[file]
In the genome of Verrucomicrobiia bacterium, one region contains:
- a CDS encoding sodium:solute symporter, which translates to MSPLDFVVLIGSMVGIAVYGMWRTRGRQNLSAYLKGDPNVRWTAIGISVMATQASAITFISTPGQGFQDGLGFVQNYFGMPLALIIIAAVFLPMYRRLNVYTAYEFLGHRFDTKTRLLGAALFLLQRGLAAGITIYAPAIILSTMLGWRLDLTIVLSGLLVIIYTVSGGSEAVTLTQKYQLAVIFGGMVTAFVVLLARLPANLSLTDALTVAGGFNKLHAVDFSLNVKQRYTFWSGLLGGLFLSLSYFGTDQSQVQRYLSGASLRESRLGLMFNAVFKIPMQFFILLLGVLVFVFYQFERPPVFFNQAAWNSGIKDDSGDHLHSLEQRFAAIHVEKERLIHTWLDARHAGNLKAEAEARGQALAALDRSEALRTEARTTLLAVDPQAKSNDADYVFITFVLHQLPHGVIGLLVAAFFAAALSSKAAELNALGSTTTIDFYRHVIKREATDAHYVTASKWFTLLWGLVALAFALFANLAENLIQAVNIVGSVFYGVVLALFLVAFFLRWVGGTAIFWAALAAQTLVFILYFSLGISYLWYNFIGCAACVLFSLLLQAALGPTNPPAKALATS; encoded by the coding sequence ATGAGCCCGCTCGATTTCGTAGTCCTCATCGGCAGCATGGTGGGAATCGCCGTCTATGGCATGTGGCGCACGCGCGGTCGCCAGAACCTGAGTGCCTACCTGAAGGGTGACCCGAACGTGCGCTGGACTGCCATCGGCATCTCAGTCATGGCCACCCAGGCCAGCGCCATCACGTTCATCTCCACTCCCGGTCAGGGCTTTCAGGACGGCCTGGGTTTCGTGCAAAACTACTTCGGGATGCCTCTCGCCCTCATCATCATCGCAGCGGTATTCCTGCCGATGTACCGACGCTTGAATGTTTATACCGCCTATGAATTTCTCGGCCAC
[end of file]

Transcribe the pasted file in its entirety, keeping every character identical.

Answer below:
In the genome of Verrucomicrobiia bacterium, one region contains:
- a CDS encoding sodium:solute symporter, which translates to MSPLDFVVLIGSMVGIAVYGMWRTRGRQNLSAYLKGDPNVRWTAIGISVMATQASAITFISTPGQGFQDGLGFVQNYFGMPLALIIIAAVFLPMYRRLNVYTAYEFLGHRFDTKTRLLGAALFLLQRGLAAGITIYAPAIILSTMLGWRLDLTIVLSGLLVIIYTVSGGSEAVTLTQKYQLAVIFGGMVTAFVVLLARLPANLSLTDALTVAGGFNKLHAVDFSLNVKQRYTFWSGLLGGLFLSLSYFGTDQSQVQRYLSGASLRESRLGLMFNAVFKIPMQFFILLLGVLVFVFYQFERPPVFFNQAAWNSGIKDDSGDHLHSLEQRFAAIHVEKERLIHTWLDARHAGNLKAEAEARGQALAALDRSEALRTEARTTLLAVDPQAKSNDADYVFITFVLHQLPHGVIGLLVAAFFAAALSSKAAELNALGSTTTIDFYRHVIKREATDAHYVTASKWFTLLWGLVALAFALFANLAENLIQAVNIVGSVFYGVVLALFLVAFFLRWVGGTAIFWAALAAQTLVFILYFSLGISYLWYNFIGCAACVLFSLLLQAALGPTNPPAKALATS; encoded by the coding sequence ATGAGCCCGCTCGATTTCGTAGTCCTCATCGGCAGCATGGTGGGAATCGCCGTCTATGGCATGTGGCGCACGCGCGGTCGCCAGAACCTGAGTGCCTACCTGAAGGGTGACCCGAACGTGCGCTGGACTGCCATCGGCATCTCAGTCATGGCCACCCAGGCCAGCGCCATCACGTTCATCTCCACTCCCGGTCAGGGCTTTCAGGACGGCCTGGGTTTCGTGCAAAACTACTTCGGGATGCCTCTCGCCCTCATCATCATCGCAGCGGTATTCCTGCCGATGTACCGACGCTTGAATGTTTATACCGCCTATGAATTTCTCGGCCAC